Amendment 21:  Clause 10, page 10 (lines 18 to 22)

126.            This amendment removes the definition of recent Cabinet Minister from section 10 of the Bill.  This term is being replaced by the definition of former Cabinet Minister in Amendment 18, making it unnecessary to retain a definition of recent Cabinet Minister in section 10.

Amendment 22:  Clause 10, page 10 (after line 22)

127.            This amendment inserts a definition of recent designated position holder into section 10 of the Bill.

128.            A recent designated position holder will be defined to mean, at a particular time, a person:

·          who was a designated position holder at any time in the 15 years before the particular time, and

·          who is not at the particular time a designated position holder. 

129.            A designated position holder is defined in Amendment 9 to mean any of the following:

·          a Minister

·          a member of the Parliament

·          a person employed under section 13 or 20 of the Members of Parliament (Staff) Act 1984 who is a member of staff of a Minister and whose position is at or above the level or Senior Advisor

·          an Agency Head (within the meaning of the Public Service Act 1999 )

·          a deputy agency head (however described)

·          the holder of an office established by or under a law of the Commonwealth and equivalent to that of an Agency Head or deputy agency head, or

·          the holder of an office of the Commonwealth as an Ambassador or High Commissioner, in a country or place outside of Australia.

130.            This definition is relevant for the purposes of proposed section 23 of the Bill, which requires recent designated position holders to register under the scheme if, in undertaking a registrable activity on behalf of a foreign principal, the person contributes experience, knowledge, skills or contacts gained the person’s former capacity.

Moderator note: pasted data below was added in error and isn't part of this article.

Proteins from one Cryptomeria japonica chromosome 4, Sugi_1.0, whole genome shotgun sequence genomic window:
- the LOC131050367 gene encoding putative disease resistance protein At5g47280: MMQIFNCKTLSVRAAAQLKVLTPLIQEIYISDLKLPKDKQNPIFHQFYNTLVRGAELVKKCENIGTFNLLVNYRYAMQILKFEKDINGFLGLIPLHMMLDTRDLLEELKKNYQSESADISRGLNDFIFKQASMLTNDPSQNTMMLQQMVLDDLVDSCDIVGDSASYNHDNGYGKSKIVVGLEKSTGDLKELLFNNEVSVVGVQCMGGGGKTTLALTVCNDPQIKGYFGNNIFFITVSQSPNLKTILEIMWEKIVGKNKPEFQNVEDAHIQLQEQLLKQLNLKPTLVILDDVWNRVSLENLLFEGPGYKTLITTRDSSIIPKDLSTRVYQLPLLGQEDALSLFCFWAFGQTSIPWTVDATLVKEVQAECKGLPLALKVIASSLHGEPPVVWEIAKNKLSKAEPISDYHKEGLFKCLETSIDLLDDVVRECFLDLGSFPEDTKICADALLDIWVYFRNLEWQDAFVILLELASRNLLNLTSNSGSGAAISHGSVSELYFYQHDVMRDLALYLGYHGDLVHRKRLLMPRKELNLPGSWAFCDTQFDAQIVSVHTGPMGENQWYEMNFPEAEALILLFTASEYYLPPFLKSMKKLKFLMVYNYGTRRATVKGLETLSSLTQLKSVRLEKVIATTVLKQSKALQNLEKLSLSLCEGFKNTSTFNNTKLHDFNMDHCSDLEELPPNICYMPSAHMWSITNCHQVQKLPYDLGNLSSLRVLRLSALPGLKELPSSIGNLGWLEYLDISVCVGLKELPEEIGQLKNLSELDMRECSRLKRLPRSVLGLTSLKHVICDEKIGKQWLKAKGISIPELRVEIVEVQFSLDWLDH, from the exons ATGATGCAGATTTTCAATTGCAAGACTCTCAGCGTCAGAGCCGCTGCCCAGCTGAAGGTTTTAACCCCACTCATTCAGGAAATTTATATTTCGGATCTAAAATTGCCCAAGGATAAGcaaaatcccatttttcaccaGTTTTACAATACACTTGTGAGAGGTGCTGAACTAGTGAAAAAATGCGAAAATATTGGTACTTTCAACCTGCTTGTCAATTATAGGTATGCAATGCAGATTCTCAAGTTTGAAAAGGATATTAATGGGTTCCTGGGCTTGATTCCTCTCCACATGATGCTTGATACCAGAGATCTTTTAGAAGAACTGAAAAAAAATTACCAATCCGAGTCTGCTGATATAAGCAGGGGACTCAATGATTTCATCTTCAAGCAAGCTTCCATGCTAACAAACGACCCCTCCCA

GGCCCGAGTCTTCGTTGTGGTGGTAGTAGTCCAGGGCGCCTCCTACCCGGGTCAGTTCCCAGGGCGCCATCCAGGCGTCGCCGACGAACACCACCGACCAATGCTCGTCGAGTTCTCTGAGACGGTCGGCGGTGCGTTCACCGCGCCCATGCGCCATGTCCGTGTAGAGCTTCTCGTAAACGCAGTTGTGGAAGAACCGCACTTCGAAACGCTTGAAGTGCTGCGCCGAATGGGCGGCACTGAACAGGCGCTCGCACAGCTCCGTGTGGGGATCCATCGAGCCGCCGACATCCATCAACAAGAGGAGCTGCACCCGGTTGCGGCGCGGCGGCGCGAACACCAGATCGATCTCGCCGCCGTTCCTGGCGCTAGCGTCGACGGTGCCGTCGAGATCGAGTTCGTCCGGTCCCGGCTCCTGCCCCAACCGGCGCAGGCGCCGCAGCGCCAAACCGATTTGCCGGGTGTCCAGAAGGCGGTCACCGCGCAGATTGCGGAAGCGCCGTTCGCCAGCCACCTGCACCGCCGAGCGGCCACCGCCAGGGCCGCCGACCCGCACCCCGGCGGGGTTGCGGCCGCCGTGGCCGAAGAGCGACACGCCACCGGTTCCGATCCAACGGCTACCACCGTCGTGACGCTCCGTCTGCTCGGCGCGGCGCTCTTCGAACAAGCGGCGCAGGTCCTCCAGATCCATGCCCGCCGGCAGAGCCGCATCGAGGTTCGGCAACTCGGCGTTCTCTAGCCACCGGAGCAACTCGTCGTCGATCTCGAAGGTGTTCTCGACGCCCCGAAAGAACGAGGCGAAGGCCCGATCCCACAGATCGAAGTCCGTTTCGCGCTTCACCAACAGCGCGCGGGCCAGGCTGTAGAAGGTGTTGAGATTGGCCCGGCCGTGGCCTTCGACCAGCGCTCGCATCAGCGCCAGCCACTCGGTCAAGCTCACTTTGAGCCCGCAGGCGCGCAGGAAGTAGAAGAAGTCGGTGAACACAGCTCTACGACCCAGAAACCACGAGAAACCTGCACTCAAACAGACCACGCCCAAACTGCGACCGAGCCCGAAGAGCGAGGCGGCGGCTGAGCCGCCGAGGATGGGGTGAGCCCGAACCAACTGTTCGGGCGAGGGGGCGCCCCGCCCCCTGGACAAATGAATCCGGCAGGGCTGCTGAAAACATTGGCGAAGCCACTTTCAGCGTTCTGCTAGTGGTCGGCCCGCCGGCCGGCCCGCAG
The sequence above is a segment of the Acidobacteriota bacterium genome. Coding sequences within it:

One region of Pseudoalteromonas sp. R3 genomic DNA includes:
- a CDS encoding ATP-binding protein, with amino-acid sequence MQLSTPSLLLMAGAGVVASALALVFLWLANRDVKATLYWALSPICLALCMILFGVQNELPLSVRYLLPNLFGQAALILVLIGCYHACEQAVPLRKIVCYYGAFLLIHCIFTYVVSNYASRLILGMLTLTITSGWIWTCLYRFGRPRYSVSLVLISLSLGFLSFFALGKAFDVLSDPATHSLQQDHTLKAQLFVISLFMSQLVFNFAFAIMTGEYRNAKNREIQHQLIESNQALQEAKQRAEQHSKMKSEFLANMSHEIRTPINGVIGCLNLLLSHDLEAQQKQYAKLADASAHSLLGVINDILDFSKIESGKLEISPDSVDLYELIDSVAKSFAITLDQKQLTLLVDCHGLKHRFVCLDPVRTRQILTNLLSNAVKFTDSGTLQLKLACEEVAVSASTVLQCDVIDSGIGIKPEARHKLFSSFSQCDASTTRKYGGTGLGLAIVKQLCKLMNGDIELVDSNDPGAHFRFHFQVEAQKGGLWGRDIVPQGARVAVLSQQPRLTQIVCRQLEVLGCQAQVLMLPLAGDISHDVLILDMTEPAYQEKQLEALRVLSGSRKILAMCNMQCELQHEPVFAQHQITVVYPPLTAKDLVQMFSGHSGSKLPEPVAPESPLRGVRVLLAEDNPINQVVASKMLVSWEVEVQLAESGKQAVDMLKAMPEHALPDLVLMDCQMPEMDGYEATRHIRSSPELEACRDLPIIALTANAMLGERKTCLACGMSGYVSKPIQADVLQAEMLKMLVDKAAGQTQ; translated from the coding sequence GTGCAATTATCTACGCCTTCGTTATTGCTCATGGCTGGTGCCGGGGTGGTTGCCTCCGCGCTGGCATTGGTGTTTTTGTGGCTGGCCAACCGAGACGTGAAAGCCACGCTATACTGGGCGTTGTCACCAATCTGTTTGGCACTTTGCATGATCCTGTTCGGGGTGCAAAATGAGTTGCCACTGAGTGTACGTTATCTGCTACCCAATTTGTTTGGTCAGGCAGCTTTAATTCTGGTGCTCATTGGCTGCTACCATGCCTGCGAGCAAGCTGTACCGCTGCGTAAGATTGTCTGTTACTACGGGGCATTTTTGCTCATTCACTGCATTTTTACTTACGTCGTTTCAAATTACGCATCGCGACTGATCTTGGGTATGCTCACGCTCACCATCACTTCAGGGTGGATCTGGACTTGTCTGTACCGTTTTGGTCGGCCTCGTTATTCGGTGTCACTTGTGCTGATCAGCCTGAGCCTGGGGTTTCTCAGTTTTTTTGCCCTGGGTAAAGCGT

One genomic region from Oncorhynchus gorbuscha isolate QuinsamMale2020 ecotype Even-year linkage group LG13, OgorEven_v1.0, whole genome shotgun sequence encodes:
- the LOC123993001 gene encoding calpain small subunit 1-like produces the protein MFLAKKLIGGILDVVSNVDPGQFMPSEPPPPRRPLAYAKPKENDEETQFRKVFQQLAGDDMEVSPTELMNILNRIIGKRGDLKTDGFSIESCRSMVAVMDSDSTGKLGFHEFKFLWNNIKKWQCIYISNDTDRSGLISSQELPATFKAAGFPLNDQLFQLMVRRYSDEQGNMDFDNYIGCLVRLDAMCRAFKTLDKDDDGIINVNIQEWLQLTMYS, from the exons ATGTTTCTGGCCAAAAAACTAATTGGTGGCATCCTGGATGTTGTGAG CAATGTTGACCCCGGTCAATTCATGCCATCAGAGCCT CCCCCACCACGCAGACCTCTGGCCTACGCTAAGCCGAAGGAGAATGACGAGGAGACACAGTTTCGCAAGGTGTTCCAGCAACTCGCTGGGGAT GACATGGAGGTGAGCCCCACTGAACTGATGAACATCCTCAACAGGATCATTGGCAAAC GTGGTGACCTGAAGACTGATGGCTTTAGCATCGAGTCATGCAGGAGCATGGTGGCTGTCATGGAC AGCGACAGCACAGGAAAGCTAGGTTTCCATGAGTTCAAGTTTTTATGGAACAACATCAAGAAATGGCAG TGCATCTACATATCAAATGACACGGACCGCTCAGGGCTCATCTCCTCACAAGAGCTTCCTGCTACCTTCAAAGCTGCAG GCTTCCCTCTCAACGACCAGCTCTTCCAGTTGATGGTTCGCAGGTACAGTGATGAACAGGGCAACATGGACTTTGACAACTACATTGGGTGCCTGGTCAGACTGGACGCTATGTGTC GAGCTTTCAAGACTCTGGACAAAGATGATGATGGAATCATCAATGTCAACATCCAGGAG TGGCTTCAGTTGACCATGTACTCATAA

131.            Section 23 of the Bill currently imposes registration requirements on former Ministers, members of the Parliament, agency heads and deputy agency heads, as well as offices established under a law of the Commonwealth that are equivalent to an agency head or deputy agency, for a period of 18 months after they cease to hold such positions.  This amendment will have the effect of increasing the period during which recent designated position holders are required to register to 15 years after ceasing in a particular role is reflective of the fact that the reasons for imposing these additional requirements remain germane for a longer period of time than is presently reflected in the Bill.

132.            A person cannot be a recent designated position holder if, at the particular time. he or she is a designated position holder.  This means that, for example, a person who was a Minister and was then appointed as an Ambassador will not fall within the definition of recent designated position holder for the period that the person is an Ambassador.

133.            This amendment implements Recommendation 14 of the PJCIS report, to the extent it relates to recent designated position holders.

Amendment 23:  Clause 10, page 10 (lines 23 to 28)

134.            This amendment removes the definition of recent holder of a senior Commonwealth position from section 10 of the Bill. This definition is unnecessary due to the new definition of recent designated position holder being inserted by Amendment 22.